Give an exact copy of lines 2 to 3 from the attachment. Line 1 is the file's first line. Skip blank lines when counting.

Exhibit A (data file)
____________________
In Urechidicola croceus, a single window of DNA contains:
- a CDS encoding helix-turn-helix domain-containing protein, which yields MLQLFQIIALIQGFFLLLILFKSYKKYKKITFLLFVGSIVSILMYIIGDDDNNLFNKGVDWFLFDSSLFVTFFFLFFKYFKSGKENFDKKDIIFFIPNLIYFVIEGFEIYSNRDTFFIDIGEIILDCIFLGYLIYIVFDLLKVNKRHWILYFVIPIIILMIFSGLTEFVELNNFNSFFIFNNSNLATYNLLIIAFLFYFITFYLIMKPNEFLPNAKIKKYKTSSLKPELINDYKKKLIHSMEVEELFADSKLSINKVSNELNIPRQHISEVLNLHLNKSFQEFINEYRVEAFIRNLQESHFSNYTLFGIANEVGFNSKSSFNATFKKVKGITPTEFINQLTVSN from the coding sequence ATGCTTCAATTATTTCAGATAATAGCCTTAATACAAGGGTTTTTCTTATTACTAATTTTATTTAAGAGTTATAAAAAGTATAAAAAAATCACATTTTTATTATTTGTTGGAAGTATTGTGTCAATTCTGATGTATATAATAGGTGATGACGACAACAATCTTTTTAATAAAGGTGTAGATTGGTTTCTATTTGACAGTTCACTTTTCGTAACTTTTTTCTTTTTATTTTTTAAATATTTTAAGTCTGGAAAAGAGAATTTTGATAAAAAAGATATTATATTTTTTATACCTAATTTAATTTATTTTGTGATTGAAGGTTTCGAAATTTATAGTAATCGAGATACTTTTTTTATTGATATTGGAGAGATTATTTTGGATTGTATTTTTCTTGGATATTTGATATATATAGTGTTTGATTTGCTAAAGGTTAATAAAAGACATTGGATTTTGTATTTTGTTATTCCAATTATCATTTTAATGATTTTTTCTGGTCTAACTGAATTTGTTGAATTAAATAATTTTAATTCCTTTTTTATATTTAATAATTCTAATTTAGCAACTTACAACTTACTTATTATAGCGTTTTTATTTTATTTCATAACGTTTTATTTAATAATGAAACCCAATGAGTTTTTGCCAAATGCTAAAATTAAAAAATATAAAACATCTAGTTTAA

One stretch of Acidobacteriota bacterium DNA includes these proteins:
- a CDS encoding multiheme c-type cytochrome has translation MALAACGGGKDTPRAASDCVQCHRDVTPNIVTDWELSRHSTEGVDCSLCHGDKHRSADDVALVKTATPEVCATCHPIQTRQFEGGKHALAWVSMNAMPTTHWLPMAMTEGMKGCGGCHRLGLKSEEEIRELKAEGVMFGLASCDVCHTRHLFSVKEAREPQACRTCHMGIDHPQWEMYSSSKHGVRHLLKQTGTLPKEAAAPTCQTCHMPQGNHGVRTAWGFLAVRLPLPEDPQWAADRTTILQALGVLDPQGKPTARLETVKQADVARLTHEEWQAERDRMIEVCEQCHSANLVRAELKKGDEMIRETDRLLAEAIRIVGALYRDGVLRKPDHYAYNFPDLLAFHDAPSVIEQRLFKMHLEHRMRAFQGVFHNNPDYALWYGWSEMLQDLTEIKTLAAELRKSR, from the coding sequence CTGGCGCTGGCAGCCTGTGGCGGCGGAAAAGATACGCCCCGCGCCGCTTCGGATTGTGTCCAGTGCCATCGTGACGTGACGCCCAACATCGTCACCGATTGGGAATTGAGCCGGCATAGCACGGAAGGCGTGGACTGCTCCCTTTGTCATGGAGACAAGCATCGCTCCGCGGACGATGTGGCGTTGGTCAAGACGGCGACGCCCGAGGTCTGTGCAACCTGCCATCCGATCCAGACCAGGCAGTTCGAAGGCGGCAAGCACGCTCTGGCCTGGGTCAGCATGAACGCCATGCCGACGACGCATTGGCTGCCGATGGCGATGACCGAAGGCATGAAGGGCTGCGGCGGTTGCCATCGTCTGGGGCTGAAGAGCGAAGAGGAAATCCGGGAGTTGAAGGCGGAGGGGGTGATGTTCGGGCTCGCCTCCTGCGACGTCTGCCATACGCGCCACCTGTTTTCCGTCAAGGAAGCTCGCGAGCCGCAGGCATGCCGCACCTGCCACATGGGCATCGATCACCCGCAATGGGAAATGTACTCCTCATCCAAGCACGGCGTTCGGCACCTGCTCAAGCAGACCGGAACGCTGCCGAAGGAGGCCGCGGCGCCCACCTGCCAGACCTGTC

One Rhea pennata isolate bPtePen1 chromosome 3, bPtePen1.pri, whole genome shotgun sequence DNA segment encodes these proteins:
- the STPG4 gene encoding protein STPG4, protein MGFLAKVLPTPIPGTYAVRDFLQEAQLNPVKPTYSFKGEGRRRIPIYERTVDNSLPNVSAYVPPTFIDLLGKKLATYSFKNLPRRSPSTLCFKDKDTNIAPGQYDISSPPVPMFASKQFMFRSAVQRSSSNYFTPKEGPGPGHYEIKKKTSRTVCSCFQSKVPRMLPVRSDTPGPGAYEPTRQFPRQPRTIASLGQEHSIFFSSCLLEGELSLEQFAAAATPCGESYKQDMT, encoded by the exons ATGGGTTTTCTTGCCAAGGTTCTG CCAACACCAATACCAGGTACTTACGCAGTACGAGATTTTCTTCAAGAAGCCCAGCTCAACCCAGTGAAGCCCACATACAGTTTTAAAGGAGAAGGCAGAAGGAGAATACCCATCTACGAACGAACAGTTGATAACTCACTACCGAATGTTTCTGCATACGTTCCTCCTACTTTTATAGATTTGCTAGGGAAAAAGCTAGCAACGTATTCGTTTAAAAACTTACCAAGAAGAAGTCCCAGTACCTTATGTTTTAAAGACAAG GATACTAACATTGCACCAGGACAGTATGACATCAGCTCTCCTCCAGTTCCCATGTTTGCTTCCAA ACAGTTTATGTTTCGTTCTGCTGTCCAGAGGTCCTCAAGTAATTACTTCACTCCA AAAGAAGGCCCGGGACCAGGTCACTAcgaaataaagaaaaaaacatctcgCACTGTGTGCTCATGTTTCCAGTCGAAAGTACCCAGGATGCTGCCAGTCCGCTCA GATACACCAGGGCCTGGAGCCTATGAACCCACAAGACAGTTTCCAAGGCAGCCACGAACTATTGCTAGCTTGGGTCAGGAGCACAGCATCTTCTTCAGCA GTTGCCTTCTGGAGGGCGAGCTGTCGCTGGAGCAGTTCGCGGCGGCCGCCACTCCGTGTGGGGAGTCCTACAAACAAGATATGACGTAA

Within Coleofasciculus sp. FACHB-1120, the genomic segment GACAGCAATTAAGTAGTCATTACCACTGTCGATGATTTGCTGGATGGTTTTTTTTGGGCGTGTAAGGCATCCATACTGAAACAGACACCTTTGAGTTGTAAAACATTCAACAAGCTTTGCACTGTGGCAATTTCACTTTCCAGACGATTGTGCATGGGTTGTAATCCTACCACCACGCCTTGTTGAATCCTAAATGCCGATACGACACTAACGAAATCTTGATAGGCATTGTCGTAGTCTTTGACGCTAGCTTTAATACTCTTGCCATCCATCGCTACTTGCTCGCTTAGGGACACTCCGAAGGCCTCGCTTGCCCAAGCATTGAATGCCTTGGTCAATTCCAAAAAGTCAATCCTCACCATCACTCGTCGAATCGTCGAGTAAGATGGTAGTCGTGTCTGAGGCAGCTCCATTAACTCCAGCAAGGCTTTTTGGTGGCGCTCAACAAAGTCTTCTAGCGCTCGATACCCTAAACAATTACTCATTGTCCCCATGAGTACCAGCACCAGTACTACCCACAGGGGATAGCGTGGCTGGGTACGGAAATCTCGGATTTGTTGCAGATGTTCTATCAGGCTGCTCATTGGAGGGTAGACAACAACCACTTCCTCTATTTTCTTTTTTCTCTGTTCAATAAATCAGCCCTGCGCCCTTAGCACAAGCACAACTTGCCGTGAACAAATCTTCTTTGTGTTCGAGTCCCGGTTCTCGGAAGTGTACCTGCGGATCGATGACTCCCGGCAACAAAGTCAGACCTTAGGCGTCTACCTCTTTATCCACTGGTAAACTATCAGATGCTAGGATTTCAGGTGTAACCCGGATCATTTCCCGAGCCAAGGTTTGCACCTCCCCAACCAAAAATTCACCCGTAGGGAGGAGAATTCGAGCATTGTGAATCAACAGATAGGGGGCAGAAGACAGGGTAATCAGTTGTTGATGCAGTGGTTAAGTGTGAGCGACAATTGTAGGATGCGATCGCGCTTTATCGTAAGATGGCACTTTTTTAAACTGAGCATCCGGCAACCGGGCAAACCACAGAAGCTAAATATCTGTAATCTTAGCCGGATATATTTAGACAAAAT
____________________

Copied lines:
- a CDS encoding helix-turn-helix domain-containing protein, which yields MLQLFQIIALIQGFFLLLILFKSYKKYKKITFLLFVGSIVSILMYIIGDDDNNLFNKGVDWFLFDSSLFVTFFFLFFKYFKSGKENFDKKDIIFFIPNLIYFVIEGFEIYSNRDTFFIDIGEIILDCIFLGYLIYIVFDLLKVNKRHWILYFVIPIIILMIFSGLTEFVELNNFNSFFIFNNSNLATYNLLIIAFLFYFITFYLIMKPNEFLPNAKIKKYKTSSLKPELINDYKKKLIHSMEVEELFADSKLSINKVSNELNIPRQHISEVLNLHLNKSFQEFINEYRVEAFIRNLQESHFSNYTLFGIANEVGFNSKSSFNATFKKVKGITPTEFINQLTVSN from the coding sequence ATGCTTCAATTATTTCAGATAATAGCCTTAATACAAGGGTTTTTCTTATTACTAATTTTATTTAAGAGTTATAAAAAGTATAAAAAAATCACATTTTTATTATTTGTTGGAAGTATTGTGTCAATTCTGATGTATATAATAGGTGATGACGACAACAATCTTTTTAATAAAGGTGTAGATTGGTTTCTATTTGACAGTTCACTTTTCGTAACTTTTTTCTTTTTATTTTTTAAATATTTTAAGTCTGGAAAAGAGAATTTTGATAAAAAAGATATTATATTTTTTATACCTAATTTAATTTATTTTGTGATTGAAGGTTTCGAAATTTATAGTAATCGAGATACTTTTTTTATTGATATTGGAGAGATTATTTTGGATTGTATTTTTCTTGGATATTTGATATATATAGTGTTTGATTTGCTAAAGGTTAATAAAAGACATTGGATTTTGTATTTTGTTATTCCAATTATCATTTTAATGATTTTTTCTGGTCTAACTGAATTTGTTGAATTAAATAATTTTAATTCCTTTTTTATATTTAATAATTCTAATTTAGCAACTTACAACTTACTTATTATAGCGTTTTTATTTTATTTCATAACGTTTTATTTAATAATGAAACCCAATGAGTTTTTGCCAAATGCTAAAATTAAAAAATATAAAACATCTAGTTTAA

One stretch of Acidobacteriota bacterium DNA includes these proteins: